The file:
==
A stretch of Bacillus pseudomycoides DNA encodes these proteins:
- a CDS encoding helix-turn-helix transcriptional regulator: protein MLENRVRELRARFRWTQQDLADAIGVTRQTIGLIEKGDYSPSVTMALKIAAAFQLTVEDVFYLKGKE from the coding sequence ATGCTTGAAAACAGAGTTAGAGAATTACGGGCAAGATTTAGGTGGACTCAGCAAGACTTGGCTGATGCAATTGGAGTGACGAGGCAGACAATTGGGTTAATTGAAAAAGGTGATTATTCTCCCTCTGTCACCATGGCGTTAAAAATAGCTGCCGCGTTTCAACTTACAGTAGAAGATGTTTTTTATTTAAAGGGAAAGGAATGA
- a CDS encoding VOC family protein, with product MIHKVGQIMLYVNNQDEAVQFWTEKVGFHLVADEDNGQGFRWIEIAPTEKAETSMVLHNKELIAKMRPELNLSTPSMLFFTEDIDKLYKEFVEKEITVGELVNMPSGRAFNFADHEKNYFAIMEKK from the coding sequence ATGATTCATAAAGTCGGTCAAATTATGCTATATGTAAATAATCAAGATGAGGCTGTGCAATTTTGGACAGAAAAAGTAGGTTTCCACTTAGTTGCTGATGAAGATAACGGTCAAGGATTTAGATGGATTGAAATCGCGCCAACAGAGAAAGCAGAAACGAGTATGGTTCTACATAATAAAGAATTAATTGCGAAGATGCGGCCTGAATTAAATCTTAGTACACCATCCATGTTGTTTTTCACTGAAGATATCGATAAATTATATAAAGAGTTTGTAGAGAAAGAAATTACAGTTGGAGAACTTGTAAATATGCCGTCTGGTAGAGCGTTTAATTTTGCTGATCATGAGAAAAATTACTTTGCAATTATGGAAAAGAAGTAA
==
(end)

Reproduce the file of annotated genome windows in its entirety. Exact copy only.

A stretch of Bacillus pseudomycoides DNA encodes these proteins:
- a CDS encoding helix-turn-helix transcriptional regulator: protein MLENRVRELRARFRWTQQDLADAIGVTRQTIGLIEKGDYSPSVTMALKIAAAFQLTVEDVFYLKGKE from the coding sequence ATGCTTGAAAACAGAGTTAGAGAATTACGGGCAAGATTTAGGTGGACTCAGCAAGACTTGGCTGATGCAATTGGAGTGACGAGGCAGACAATTGGGTTAATTGAAAAAGGTGATTATTCTCCCTCTGTCACCATGGCGTTAAAAATAGCTGCCGCGTTTCAACTTACAGTAGAAGATGTTTTTTATTTAAAGGGAAAGGAATGA
- a CDS encoding VOC family protein, with product MIHKVGQIMLYVNNQDEAVQFWTEKVGFHLVADEDNGQGFRWIEIAPTEKAETSMVLHNKELIAKMRPELNLSTPSMLFFTEDIDKLYKEFVEKEITVGELVNMPSGRAFNFADHEKNYFAIMEKK from the coding sequence ATGATTCATAAAGTCGGTCAAATTATGCTATATGTAAATAATCAAGATGAGGCTGTGCAATTTTGGACAGAAAAAGTAGGTTTCCACTTAGTTGCTGATGAAGATAACGGTCAAGGATTTAGATGGATTGAAATCGCGCCAACAGAGAAAGCAGAAACGAGTATGGTTCTACATAATAAAGAATTAATTGCGAAGATGCGGCCTGAATTAAATCTTAGTACACCATCCATGTTGTTTTTCACTGAAGATATCGATAAATTATATAAAGAGTTTGTAGAGAAAGAAATTACAGTTGGAGAACTTGTAAATATGCCGTCTGGTAGAGCGTTTAATTTTGCTGATCATGAGAAAAATTACTTTGCAATTATGGAAAAGAAGTAA